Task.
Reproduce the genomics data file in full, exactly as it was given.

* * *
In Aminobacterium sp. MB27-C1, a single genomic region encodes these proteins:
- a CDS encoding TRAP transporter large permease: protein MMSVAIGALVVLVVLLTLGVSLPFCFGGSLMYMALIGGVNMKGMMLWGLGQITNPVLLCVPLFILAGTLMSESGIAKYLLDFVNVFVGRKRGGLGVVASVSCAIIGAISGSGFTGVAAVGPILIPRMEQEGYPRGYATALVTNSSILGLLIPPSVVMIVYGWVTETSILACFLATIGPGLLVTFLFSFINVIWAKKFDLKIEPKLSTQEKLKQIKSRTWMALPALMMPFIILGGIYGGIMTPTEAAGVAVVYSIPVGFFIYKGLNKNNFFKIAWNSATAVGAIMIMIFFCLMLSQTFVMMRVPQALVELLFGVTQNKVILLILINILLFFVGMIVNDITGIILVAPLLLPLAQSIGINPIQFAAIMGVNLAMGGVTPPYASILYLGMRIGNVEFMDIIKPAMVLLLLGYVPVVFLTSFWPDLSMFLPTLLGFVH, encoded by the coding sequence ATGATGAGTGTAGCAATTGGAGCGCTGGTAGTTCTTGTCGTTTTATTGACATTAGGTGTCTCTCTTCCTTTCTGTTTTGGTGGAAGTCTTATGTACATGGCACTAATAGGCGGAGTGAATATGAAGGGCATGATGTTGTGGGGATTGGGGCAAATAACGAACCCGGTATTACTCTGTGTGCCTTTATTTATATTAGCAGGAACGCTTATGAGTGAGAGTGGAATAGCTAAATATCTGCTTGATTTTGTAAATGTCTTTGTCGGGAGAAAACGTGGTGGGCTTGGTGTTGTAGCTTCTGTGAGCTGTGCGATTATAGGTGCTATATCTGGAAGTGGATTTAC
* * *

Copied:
In Aminobacterium sp. MB27-C1, a single genomic region encodes these proteins:
- a CDS encoding TRAP transporter large permease: protein MMSVAIGALVVLVVLLTLGVSLPFCFGGSLMYMALIGGVNMKGMMLWGLGQITNPVLLCVPLFILAGTLMSESGIAKYLLDFVNVFVGRKRGGLGVVASVSCAIIGAISGSGFTGVAAVGPILIPRMEQEGYPRGYATALVTNSSILGLLIPPSVVMIVYGWVTETSILACFLATIGPGLLVTFLFSFINVIWAKKFDLKIEPKLSTQEKLKQIKSRTWMALPALMMPFIILGGIYGGIMTPTEAAGVAVVYSIPVGFFIYKGLNKNNFFKIAWNSATAVGAIMIMIFFCLMLSQTFVMMRVPQALVELLFGVTQNKVILLILINILLFFVGMIVNDITGIILVAPLLLPLAQSIGINPIQFAAIMGVNLAMGGVTPPYASILYLGMRIGNVEFMDIIKPAMVLLLLGYVPVVFLTSFWPDLSMFLPTLLGFVH, encoded by the coding sequence ATGATGAGTGTAGCAATTGGAGCGCTGGTAGTTCTTGTCGTTTTATTGACATTAGGTGTCTCTCTTCCTTTCTGTTTTGGTGGAAGTCTTATGTACATGGCACTAATAGGCGGAGTGAATATGAAGGGCATGATGTTGTGGGGATTGGGGCAAATAACGAACCCGGTATTACTCTGTGTGCCTTTATTTATATTAGCAGGAACGCTTATGAGTGAGAGTGGAATAGCTAAATATCTGCTTGATTTTGTAAATGTCTTTGTCGGGAGAAAACGTGGTGGGCTTGGTGTTGTAGCTTCTGTGAGCTGTGCGATTATAGGTGCTATATCTGGAAGTGGATTTAC